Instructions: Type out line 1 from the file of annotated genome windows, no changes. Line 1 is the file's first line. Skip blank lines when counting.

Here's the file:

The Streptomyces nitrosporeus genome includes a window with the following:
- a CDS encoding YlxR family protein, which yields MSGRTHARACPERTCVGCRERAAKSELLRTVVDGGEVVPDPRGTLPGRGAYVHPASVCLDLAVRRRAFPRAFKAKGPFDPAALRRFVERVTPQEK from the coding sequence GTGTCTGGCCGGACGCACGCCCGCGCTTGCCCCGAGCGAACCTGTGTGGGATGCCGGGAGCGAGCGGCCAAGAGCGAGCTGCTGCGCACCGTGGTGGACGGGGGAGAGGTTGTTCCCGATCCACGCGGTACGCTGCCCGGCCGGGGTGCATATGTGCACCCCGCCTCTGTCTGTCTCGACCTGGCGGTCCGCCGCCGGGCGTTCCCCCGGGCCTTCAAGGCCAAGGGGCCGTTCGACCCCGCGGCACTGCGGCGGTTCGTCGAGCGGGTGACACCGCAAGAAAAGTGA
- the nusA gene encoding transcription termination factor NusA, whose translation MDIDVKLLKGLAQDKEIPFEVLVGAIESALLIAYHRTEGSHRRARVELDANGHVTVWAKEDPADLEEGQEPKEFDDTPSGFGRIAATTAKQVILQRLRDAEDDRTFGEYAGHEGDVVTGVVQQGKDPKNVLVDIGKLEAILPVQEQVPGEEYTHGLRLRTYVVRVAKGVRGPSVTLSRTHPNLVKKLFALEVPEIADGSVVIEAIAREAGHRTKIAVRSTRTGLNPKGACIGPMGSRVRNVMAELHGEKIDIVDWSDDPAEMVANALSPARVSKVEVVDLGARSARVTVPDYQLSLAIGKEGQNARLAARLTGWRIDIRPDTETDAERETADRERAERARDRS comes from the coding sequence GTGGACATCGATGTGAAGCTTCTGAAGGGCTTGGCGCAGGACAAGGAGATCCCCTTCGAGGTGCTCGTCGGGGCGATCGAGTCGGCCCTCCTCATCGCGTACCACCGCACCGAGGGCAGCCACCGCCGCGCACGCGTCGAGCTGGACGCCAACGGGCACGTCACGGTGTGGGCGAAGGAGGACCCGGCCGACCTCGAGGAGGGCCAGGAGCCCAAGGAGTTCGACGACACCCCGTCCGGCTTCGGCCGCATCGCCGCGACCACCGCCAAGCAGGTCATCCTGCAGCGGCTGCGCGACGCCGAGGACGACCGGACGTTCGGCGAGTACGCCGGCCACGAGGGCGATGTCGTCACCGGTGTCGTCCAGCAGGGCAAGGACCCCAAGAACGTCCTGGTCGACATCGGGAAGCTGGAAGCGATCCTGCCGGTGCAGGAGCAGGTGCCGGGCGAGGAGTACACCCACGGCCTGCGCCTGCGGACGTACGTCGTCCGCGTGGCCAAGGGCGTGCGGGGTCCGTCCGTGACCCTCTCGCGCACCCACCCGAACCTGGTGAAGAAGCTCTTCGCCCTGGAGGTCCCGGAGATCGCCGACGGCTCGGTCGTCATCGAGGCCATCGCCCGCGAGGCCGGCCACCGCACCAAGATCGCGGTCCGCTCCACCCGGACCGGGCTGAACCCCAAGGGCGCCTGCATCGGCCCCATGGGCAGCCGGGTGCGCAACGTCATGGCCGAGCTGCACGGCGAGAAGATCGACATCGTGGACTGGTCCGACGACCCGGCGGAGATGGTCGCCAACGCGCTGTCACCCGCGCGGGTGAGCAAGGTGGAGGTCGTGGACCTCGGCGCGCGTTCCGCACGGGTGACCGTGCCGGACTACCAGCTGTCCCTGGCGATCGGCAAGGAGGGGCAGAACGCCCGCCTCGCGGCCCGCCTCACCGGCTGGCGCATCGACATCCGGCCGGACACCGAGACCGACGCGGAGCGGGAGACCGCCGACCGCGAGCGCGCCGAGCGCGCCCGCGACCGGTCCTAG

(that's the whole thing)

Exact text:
The Streptomyces nitrosporeus genome includes a window with the following: